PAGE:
Juvenile Xanthogranuloma

Updated: Dec 19, 2022
  • Author: Bhupendra C K Patel, MD, FRCS; Chief Editor: Michael Taravella, MD  more...
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Juvenile xanthogranuloma (JXG) is primarily a self-limited dermatologic disorder that is associated rarely with systemic manifestations. Infants and small children are mainly affected. [1]

JXG is a histiocytic disorder: histiocytic disorders can be divided broadly into two categories: Langerhans cell histiocytosis (LCH) [1] and non-LCH. JXG is a benign cutaneous disorder and is the most common form of non-LCH.

JXG consists of lesions that may be single or multiple and appear as firm, slightly raised papulonodules several millimeters in diameter. They are tan-orange in color and frequently occur on the head and neck, but many extracutaneous sites have been reported. See the image below.

Juvenile xanthogranuloma. Photograph of an 18-mont Juvenile xanthogranuloma. Photograph of an 18-month-old presenting with a firm, nodular, tan-yellow lesion that has grown since first noticed 6 months ago. An examination under anesthesia did not reveal any ocular abnormalities. Excision of the lesion confirmed that this was a juvenile xanthogranuloma.

The eye, particularly the uveal tract, is the most frequent site of extracutaneous involvement. Approximately one-half of patients with ocular involvement have skin lesions. JXG is the most frequent cause of spontaneous hyphema in children and can result in secondary glaucoma and eventual blindness.

In 1948, Fry first described iris involvement in association with juvenile xanthogranuloma at a meeting of the Ophthalmic Pathology Club in Washington, DC (the case was later published by Blank et al. a year later). Subsequently, major contributions were by Sanders in 1960 (a multicenter series of 20 cases of iris JXG) and Zimmerman in 1965 (53 cases of ocular JXG). Zimmerman demonstrated that the iris and eyelid were the two most common ocular sites involved.



The etiology of JXG is unknown. JXG is believed to result from a disordered macrophage response to a nonspecific tissue injury which may be physical or infectious, resulting in a granulomatous histiocytic reaction. JXG is on a spectrum of histiocytic disorders that includes benign cephalic histiocytosis, generalized eruptive histiocytosis, adult xanthogranuloma, and progressive nodular histiocytosis. These diseases are less common than the related Langerhans cell histiocytoses. [2]

Juvenile xanthogranulomas are not associated with metabolic or lipid disorders. [3]   However, JXG has been associated with juvenile myelomonocytic leukemia (JMML), and JMML may occur in patients with neurofibromatosis. [4, 5]  Between 1:2000 and 1:5000, patients with neurofibromatosis will also have JMML. There is a 20- to 32-fold increased risk of JCML when JXG occurs in patients with neurofibromatosis compared to patients with neurofibromatosis alone. [6]  Urticaria pigmentosa, insulin-dependent diabetes mellitus, aquagenic pruritus, and cytomegalovirus infections have been associated with JXG.  [5]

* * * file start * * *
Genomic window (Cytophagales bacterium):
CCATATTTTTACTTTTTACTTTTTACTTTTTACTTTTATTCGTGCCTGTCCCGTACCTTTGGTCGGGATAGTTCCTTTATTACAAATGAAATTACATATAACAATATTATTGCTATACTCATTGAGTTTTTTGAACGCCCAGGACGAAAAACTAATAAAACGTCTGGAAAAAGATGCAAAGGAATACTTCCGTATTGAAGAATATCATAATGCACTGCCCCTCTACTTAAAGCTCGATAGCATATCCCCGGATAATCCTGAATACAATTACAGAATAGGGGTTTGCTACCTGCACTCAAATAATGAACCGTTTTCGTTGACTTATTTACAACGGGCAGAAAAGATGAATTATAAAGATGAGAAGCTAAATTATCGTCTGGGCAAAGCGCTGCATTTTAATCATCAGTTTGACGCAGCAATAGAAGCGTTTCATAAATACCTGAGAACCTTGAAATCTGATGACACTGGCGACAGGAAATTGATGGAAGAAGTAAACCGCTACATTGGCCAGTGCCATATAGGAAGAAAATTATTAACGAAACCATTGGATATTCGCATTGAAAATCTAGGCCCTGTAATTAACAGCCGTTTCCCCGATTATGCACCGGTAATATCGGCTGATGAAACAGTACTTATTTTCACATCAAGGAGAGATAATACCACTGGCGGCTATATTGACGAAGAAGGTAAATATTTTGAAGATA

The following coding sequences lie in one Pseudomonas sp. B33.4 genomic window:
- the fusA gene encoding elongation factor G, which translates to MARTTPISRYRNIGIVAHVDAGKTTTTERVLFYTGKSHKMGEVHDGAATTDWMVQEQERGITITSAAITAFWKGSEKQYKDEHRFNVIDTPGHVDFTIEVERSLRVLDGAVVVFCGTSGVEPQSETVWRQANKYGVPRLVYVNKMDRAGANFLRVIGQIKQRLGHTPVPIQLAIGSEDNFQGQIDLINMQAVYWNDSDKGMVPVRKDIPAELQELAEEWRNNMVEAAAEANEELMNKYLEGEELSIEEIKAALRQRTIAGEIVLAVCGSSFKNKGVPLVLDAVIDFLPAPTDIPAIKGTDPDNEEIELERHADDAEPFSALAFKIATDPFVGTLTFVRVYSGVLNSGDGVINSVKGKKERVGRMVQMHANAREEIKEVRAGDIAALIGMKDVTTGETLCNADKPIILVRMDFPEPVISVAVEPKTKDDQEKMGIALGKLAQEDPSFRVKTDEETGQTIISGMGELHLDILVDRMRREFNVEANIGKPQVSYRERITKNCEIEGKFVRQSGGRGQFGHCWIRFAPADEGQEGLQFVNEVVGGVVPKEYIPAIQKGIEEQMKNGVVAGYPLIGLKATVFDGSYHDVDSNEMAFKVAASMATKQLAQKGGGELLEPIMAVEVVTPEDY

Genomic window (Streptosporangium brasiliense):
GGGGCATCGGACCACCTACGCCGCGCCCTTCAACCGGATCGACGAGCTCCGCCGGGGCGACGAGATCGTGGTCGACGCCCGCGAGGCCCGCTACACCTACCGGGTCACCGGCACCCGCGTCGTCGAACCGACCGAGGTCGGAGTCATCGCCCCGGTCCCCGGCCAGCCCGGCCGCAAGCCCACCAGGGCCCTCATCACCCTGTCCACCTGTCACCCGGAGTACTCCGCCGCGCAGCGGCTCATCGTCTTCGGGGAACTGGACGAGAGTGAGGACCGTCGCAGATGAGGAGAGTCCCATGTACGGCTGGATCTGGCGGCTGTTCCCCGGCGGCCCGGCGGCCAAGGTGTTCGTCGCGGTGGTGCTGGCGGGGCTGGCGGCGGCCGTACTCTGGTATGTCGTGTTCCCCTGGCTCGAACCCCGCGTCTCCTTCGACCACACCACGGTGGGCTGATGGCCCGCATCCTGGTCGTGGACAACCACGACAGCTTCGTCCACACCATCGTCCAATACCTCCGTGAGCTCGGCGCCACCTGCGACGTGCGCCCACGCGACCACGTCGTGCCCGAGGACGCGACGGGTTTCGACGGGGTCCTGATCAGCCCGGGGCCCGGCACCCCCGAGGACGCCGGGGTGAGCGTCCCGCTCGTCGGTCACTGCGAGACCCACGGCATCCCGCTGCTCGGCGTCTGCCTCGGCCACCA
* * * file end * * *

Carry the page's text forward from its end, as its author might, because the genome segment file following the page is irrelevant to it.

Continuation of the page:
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The frequency is unknown, but it may be higher than reported, since lesions occur early in life, may be misdiagnosed, and spontaneously regress. In those affected, 92% of ocular involvement occurs before age 2 years. [7]  Overall, lesions may be seen soon after birth in 17% and within the first nine months of life in 75%. However, adult xanthogranulomas may occur in 10% of cases. 


Cutaneous lesions generally are self-limited and rarely require treatment. The risk of morbidity is high with ocular involvement and can include hyphema, glaucoma, corneal blood staining, cataract, vascular occlusion, and retinal detachment, all of which can lead to amblyopia in childhood. Rarely, death has been reported among children with visceral JXG.


No reported predilection of race exists in JXG, although few African American patients have been described.


Cutaneous JXG is reported 1.5 times more in male children, but no sex predilection exists in adults. Both sexes are equally at risk for ocular involvement.


JXG may be present at birth (in about 10%) but most often arises in infancy. Children younger than 6 months are more likely to have multiple lesions. [7] Zimmerman reported 64% of cutaneous lesions to be present by age 7 months and 85% before 1 year. Adult onset is reported infrequently. [8]



Spontaneous regression of skin lesions is the natural course, but in ocular disease, regression has only been infrequently documented.

JXG is an important cause of spontaneous hyphema in childhood, the sequelae of which include secondary glaucoma and blindness.

Visual prognosis of iris JXG depends upon prompt diagnosis and treatment prior to intraocular hemorrhage. Once hyphema occurs, visual morbidity increases substantially.

In patients with other ocular or orbital involvement, prognosis varies with the extent of the disease and its response to treatment.


Patient Education

Patients with cutaneous lesions should be made aware of the importance of a screening eye examination and regular follow-up care.

Patients with known ocular disease should undergo prompt treatment as appropriate. They should avoid any situation where ocular trauma could occur until resolution of the ocular disease is achieved.

Patients should be made aware of the signs and symptoms of spontaneous hyphema and seek ophthalmic attention as soon as possible if these are noted to occur.